Chapter 1: Long-term structural changes: a reappraisal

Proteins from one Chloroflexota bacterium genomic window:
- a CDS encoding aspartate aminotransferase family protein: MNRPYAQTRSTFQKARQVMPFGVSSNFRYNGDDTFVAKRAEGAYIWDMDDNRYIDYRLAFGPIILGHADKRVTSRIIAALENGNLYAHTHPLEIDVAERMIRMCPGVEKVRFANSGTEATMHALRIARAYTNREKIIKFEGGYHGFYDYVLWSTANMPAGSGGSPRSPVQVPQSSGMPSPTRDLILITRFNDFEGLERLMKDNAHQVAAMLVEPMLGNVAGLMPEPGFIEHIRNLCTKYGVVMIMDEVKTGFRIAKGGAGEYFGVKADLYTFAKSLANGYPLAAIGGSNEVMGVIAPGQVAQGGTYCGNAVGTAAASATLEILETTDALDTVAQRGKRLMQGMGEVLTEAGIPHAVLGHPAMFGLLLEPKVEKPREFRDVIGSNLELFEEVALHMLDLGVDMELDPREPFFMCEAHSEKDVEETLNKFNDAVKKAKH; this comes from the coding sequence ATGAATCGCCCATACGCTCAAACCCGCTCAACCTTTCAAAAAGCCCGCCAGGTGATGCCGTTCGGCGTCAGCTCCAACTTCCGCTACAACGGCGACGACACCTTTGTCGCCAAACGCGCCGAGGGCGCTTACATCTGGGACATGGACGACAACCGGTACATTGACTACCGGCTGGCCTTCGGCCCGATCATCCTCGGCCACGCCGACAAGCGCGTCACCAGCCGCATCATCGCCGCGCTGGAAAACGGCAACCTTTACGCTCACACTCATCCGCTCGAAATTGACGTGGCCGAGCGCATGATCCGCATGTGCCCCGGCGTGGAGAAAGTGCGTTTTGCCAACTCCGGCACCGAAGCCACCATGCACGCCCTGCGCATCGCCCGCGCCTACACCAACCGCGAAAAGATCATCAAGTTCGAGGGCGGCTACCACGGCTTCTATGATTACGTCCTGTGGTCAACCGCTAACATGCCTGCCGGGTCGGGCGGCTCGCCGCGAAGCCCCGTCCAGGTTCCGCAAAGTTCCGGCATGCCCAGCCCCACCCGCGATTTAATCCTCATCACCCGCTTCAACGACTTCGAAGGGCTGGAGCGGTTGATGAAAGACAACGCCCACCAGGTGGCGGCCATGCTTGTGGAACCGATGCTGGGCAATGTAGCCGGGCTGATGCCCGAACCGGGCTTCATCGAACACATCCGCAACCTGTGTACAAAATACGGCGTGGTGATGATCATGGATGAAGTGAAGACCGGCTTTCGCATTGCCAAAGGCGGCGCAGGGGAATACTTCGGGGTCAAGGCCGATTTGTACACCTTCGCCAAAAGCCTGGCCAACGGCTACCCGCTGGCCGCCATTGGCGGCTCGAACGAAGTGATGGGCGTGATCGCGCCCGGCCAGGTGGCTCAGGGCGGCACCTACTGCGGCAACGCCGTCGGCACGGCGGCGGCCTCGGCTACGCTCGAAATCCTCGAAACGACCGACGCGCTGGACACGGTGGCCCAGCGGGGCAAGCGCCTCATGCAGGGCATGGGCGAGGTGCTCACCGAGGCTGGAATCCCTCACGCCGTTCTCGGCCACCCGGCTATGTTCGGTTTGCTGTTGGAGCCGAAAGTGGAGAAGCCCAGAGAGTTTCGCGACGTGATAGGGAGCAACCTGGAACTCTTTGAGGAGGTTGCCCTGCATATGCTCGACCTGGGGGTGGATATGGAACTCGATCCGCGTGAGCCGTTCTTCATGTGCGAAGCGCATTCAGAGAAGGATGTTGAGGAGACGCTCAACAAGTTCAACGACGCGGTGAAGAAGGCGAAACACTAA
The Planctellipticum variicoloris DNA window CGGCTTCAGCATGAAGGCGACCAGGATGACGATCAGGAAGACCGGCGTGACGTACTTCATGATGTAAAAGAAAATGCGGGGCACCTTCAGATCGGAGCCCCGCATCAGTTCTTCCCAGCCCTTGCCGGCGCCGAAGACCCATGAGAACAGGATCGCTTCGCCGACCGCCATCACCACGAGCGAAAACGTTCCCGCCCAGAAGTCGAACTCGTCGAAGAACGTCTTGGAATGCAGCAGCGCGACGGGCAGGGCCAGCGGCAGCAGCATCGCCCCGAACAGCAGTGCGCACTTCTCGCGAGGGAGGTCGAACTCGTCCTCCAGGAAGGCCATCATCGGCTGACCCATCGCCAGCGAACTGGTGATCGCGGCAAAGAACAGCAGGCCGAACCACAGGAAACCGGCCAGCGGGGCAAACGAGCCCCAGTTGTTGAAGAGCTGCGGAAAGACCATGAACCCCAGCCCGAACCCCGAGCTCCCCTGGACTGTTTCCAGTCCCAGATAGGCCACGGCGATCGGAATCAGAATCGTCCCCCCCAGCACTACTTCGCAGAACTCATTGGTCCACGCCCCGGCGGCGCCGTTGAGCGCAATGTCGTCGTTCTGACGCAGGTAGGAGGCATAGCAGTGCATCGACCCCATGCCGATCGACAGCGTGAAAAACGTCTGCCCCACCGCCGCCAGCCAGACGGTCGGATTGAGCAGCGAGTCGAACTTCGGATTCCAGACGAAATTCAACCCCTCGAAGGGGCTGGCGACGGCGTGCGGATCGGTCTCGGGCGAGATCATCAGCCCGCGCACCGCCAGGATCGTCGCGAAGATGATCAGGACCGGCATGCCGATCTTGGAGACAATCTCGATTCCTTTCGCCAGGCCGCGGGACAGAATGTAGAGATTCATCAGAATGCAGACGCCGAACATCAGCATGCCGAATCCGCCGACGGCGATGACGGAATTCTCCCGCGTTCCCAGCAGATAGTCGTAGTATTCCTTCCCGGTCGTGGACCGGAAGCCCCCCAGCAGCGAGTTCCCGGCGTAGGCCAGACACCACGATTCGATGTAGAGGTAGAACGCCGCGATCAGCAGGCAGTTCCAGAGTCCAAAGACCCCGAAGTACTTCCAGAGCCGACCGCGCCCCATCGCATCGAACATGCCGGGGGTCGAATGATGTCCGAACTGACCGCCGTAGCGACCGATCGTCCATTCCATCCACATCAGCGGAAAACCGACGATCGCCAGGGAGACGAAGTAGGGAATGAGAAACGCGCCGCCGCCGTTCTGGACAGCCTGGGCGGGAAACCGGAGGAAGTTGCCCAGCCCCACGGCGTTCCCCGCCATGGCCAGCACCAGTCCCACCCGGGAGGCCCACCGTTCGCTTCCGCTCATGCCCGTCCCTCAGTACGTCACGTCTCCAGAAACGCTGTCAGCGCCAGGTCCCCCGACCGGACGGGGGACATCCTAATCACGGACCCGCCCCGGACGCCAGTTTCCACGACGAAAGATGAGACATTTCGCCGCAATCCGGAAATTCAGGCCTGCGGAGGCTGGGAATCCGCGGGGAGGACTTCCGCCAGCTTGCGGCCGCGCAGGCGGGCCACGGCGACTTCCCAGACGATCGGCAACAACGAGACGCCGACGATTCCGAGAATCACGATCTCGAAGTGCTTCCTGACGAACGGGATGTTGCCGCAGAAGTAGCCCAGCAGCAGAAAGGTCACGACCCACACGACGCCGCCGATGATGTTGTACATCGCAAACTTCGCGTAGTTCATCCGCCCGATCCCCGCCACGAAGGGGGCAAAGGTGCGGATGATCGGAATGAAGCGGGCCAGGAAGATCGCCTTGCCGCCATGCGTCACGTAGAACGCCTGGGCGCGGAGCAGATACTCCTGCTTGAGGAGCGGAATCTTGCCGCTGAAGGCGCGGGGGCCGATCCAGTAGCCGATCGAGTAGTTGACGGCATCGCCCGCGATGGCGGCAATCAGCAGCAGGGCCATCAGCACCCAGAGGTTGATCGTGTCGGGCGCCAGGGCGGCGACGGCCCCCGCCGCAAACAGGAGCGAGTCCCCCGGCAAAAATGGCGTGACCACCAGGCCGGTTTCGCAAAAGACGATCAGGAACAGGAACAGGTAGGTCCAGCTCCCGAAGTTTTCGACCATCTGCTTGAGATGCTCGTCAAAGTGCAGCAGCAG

Christopher Freeman 1. UNEMPLOYMENT AND ‘LONG-WAVE’ THEORIES OF STRUCTURAL CHANGE Economists have conventionally classiﬁed unemployment into several different categories, and policies have typically been devised to deal speciﬁcally with one or other of these types. From the 1950s until the 1970s the aggregate level of all types of unemployment combined was generally less than 3 per cent of the labour force in most European countries, with the important exception of Italy. This rather low level of unemployment was often deﬁned as ‘full employment’ and although short-term cyclical unemployment sometimes pushed the level temporarily above 3 per cent, the labour market situation in Europe in the 1950s and 1960s could fairly be characterized as one of ‘full employment’. All this changed in the 1970s, and, in the 1980s and 1990s, levels of unemployment were typically higher than 3 per cent in almost all European countries, often far above this level. As early as 1977, the OECD McCracken Report showed some anxiety about this situation, which it attributed to the OPEC crisis of 1973 and its destabilizing effect on prices. The majority report somewhat complacently assumed that the OECD countries could return in a relatively straightforward way to the halcyon days of the 1960s, with full employment and high rates of economic growth. However, a minority report already raised the issue of structural unemployment, which since then became a major focus of the European debate and increasingly of the worldwide debate, together with Keynesian unemployment. This chapter will seek...
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